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Monday, July 10, 2017

Rant #1,934: Everyone's a Winner

I hope you had a nice weekend.

I had a nice weekend, a good portion of it spent in the Bronx, New York.

On that day, my son and I went to Yankee Stadium to see the Yankees play the Milwaukee Brewers.

The Yankees won in walk-off style after Clint Frazier hit a three-run homer in the bottom of the ninth inning.

It was sort of a payoff for a long day sitting in the sun, enjoying ourselves in the big ballpark in the Bronx.

I have always loved going to baseball games in person.

I was relating to my parents the other day about the first game I ever went to, way back in 1965 when I was barely eight years old.

It was June 1965. I don't remember the exact date, but I did not go with my father to my first game; I went with my friend's dad and my friend to the original Yankee Stadium.

I don't remember the exact circumstances of the tickets. I can't remember if my friend's father actually bought the tickets himself or he was given the tickets by one of his passengers, as he was a cab driver like my dad was.

It was a mid-week game right before the end of school, and yes, my friend and I played hooky that day from P.S. 30, and we went to the game, where the Yankees played the-then Kansas City Athletics.

I don't remember the final score, although I know the Yankees lost, but it didn't matter; I distinctly remember walking into the big stadium, and I was just taken by its grandeur. The field was perfectly green, everything was so big, and here I was, this little kid taking it all in.

I was hooked, and hooked for life, and every time I go to a game, it is like I am that eight year old kid again, taking it all in.

But as an adult--and with my own son in tow--it isn't the same.

First off, this is the replica ballpark, a Yankee Stadium for the younger generation. To me and to my generation, it really isn't the real Yankee Stadium--that cathedral to baseball was torn down a few years ago to make way for this new ballpark--but I guess it is going to have to do.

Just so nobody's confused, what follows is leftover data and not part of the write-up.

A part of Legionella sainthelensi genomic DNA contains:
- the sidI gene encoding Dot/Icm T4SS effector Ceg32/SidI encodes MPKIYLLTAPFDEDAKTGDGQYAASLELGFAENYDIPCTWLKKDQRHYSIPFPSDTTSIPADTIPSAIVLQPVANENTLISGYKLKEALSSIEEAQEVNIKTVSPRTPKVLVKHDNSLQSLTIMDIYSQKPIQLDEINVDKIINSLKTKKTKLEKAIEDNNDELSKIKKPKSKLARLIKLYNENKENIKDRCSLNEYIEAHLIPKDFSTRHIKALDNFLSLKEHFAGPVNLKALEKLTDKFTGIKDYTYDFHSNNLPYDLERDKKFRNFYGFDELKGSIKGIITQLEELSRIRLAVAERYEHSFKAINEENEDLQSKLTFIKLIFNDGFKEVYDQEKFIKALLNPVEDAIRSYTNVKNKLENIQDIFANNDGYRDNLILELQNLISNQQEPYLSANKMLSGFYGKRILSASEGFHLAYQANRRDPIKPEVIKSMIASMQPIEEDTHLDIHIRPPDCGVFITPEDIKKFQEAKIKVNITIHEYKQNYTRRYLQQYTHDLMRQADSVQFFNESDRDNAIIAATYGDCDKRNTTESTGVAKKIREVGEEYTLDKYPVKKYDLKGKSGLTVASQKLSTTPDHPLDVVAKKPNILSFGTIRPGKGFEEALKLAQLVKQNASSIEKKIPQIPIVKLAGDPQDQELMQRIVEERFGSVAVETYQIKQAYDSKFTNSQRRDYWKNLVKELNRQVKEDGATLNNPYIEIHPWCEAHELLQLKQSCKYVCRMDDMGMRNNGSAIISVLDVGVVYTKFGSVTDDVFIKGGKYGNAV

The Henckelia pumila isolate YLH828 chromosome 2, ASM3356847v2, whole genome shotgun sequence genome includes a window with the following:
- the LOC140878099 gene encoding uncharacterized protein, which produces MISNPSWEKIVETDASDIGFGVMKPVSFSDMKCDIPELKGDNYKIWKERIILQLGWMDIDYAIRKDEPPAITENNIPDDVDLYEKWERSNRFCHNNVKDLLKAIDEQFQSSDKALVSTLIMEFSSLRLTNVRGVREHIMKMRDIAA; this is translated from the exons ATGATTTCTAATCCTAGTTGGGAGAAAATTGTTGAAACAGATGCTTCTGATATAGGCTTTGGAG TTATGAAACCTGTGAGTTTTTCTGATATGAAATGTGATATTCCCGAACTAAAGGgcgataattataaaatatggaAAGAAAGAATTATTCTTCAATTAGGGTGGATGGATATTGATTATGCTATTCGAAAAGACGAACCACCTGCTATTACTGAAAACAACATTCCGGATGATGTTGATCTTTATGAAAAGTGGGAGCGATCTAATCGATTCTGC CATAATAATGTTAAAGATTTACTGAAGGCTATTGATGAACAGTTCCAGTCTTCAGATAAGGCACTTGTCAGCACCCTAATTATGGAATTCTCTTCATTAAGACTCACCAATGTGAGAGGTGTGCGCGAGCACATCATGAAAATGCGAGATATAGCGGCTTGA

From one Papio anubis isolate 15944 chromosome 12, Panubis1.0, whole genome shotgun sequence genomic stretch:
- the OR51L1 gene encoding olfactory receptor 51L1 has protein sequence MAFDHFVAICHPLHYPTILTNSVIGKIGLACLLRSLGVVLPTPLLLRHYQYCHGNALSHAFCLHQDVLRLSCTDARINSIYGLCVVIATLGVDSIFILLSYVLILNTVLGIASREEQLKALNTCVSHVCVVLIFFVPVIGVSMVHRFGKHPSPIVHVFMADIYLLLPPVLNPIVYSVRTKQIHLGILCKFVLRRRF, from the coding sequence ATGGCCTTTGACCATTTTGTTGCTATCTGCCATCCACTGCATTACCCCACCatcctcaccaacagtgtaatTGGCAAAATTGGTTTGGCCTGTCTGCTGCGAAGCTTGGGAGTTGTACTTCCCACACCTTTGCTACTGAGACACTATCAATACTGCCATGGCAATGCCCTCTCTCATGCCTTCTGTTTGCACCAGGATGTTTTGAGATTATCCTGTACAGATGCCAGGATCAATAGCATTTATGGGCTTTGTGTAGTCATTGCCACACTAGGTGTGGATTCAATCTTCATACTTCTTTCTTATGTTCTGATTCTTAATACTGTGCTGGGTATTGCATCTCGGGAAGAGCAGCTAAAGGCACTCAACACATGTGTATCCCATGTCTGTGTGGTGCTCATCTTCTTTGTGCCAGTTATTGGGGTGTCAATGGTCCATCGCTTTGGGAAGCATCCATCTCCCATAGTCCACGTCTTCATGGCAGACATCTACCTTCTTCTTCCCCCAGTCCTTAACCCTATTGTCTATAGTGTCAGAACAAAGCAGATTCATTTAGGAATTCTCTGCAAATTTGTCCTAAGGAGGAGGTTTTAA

And then you have everything tied into a day at the ballpark--the parking prices, the ticket prices, the prices for something as simple as a bottle of water--which all brings you down to earth, that this is not the world that you once lived in.

And then there is the driving, which can turn anyone completely off from the entire experience.

It took us about 90 minutes to get to the stadium from Long Island, which isn't bad.

It took us two and a half hours to get home, which was interminable.

But while at the Stadium, I have to admit that it was a lot of fun.

We sat in the lower portion of the upper deck in right field, right down the foul line.

Those were good seats in the hot sun, and yes, we did get some suntan on our legs that day--we wore hats, so we didn't really suffer anywhere else.

My wife was supposed to go to the game, but she was ill this weekend, and I managed to sell my ticket for a lower price than I paid for it. But as the game progressed, I noticed that the ticket wasn't used by anyone, as the seat was empty.

One mishap was that I went to the merchandise area to get shirts for my son, my wife and myself. I chose a female generic shirt for my wife, a Didi Gregorious shirt for my son, and an Aaron Judge shirt for myself.

Two transactions were going on while I paid for the shirts--there was a cashier next to the one I used that was also tallying up a purchase--and the shirts that I wanted somehow got mixed up with what the other people were purchasing, so what I got was the female shirt, and two medium Didi Gregorious shirts--my Aaron Judge extra large shirt went to the other people!

And like a fool, I never checked my purchase when I made it, and only found out about it when I got home.

Oh well, there will be another chance to purchase an Aaron Judge shirt at the ballpark, as we--and I am sure my wife will be fine by then--will be returning to Yankee Stadium on August 12 for another contest.

I will get my shirt then, which I can revel in as I sit in bumper to bumper traffic the entire way home.

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